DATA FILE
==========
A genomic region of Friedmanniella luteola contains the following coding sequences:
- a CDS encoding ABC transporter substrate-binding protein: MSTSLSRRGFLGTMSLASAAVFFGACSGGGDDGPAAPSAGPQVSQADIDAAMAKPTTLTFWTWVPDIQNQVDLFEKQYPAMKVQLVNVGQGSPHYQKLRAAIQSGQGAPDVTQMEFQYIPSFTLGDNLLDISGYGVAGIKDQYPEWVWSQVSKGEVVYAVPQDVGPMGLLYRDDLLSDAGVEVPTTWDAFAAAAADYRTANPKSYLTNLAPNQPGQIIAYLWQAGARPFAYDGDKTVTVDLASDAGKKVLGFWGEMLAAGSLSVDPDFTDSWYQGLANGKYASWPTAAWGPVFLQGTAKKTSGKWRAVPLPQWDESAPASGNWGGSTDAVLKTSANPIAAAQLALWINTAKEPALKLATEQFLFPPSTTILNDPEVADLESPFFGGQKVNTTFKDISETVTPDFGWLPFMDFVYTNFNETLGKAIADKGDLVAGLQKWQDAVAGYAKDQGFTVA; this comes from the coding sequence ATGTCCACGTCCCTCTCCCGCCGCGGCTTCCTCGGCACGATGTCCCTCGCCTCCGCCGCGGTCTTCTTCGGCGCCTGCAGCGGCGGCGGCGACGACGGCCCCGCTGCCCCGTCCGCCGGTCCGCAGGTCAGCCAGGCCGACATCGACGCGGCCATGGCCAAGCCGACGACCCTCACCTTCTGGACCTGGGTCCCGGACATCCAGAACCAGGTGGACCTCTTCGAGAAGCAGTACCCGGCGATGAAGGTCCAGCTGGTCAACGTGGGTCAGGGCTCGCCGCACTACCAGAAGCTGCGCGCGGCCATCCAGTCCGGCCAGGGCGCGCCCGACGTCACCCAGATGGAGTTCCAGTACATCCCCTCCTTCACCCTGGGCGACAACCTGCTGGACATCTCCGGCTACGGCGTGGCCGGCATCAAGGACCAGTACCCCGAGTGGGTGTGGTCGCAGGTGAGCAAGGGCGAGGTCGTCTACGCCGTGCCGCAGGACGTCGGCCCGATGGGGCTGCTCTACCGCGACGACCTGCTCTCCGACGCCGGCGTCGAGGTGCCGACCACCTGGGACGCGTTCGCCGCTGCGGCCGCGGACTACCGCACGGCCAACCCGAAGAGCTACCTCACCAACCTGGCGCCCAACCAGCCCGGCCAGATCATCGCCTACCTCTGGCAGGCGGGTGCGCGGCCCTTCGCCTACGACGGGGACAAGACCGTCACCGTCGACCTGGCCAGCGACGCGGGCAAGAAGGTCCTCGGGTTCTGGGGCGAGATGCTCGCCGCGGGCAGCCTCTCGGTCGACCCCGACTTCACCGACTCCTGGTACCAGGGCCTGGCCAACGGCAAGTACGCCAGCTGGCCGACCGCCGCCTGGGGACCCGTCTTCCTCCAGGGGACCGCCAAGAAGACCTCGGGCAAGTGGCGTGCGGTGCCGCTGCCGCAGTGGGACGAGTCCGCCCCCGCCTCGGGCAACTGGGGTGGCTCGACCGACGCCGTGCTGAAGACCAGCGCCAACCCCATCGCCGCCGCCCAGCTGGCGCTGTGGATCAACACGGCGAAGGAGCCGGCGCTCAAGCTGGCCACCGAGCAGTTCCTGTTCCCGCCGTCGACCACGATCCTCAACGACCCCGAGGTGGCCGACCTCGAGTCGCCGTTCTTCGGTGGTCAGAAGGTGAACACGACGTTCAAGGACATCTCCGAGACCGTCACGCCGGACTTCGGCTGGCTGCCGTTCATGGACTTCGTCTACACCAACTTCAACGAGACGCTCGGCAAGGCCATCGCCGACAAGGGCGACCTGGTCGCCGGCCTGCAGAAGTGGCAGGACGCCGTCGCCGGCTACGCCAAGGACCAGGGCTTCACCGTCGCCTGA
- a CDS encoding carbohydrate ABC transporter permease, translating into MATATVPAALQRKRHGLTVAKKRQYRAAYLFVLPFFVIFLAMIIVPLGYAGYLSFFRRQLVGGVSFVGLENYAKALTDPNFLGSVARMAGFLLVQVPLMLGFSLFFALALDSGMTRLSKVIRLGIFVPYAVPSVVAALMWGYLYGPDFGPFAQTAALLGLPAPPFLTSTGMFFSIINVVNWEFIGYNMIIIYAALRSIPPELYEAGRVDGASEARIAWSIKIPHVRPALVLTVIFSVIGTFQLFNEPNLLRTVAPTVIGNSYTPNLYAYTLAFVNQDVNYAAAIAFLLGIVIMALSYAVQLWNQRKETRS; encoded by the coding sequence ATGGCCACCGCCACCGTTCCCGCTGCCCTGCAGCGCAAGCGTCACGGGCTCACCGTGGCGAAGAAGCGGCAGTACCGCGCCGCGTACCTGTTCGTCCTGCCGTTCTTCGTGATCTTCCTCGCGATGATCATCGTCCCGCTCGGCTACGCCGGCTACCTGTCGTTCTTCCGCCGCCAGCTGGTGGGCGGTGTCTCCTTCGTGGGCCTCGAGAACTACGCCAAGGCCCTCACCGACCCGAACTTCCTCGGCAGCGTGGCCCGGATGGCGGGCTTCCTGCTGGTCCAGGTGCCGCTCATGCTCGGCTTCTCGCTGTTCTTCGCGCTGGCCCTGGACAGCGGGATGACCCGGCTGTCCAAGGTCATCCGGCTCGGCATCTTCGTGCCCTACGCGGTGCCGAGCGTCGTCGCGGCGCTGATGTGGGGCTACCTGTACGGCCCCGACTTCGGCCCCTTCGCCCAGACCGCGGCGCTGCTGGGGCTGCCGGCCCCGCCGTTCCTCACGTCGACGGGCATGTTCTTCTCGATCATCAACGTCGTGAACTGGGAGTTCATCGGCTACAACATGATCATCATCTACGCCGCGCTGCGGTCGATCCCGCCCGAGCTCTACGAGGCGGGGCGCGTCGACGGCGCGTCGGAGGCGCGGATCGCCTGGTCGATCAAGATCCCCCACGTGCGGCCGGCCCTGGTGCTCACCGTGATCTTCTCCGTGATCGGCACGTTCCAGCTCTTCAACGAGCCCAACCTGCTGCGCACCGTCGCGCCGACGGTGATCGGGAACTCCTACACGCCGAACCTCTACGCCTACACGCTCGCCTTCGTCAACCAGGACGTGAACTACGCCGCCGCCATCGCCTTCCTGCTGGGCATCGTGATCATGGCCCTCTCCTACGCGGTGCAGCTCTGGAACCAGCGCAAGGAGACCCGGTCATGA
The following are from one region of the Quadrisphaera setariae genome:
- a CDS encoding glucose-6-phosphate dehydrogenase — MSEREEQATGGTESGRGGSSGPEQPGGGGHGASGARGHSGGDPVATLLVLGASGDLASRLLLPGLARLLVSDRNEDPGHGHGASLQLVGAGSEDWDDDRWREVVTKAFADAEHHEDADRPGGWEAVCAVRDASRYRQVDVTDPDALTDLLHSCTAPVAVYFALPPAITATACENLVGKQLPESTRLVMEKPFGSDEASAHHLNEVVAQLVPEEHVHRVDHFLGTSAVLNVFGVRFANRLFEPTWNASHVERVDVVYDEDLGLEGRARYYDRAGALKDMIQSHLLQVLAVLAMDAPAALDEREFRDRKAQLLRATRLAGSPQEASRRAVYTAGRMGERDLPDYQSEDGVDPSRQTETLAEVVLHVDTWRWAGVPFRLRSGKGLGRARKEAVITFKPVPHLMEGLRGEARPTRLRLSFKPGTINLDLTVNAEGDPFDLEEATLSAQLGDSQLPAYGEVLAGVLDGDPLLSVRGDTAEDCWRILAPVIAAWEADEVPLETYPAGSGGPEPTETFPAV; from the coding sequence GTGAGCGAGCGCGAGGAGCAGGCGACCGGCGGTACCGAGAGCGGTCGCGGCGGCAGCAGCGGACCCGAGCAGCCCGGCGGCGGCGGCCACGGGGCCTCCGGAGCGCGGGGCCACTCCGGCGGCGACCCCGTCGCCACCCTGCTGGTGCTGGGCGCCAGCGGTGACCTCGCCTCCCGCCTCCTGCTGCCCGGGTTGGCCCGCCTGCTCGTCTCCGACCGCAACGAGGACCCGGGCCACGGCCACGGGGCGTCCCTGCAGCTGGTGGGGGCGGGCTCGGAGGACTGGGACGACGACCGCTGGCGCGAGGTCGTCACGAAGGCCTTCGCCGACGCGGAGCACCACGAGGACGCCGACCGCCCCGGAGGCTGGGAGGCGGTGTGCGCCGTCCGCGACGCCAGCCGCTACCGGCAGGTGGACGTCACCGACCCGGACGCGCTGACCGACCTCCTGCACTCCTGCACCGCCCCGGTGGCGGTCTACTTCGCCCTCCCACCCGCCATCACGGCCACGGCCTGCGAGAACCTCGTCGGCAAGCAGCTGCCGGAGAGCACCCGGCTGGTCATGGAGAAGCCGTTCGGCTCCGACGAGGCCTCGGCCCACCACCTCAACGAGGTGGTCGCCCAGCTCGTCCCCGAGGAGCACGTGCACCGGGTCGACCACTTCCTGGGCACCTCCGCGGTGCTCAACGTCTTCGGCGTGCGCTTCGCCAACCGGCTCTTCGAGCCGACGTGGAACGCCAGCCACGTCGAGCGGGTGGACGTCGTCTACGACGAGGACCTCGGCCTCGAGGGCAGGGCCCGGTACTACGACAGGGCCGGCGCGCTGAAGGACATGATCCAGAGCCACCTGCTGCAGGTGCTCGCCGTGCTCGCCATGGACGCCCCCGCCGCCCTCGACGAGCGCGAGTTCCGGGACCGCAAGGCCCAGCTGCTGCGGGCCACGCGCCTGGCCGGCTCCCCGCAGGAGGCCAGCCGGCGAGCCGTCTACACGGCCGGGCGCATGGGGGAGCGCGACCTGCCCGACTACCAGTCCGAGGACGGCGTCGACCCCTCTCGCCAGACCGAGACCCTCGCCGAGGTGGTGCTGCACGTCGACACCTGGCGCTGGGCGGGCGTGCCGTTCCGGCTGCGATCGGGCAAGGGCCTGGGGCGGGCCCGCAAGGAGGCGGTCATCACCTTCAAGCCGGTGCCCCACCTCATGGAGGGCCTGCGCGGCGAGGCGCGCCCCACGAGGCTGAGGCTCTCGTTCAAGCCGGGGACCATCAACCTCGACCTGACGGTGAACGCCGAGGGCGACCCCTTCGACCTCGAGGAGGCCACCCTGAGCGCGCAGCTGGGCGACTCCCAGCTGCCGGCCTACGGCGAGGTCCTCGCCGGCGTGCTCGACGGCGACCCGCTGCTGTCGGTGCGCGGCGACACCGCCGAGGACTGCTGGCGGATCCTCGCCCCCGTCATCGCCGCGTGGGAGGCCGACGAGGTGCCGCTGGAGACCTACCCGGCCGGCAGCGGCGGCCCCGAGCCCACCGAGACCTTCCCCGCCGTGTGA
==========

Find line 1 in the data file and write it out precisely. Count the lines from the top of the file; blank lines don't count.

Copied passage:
A genomic region of Friedmanniella luteola contains the following coding sequences: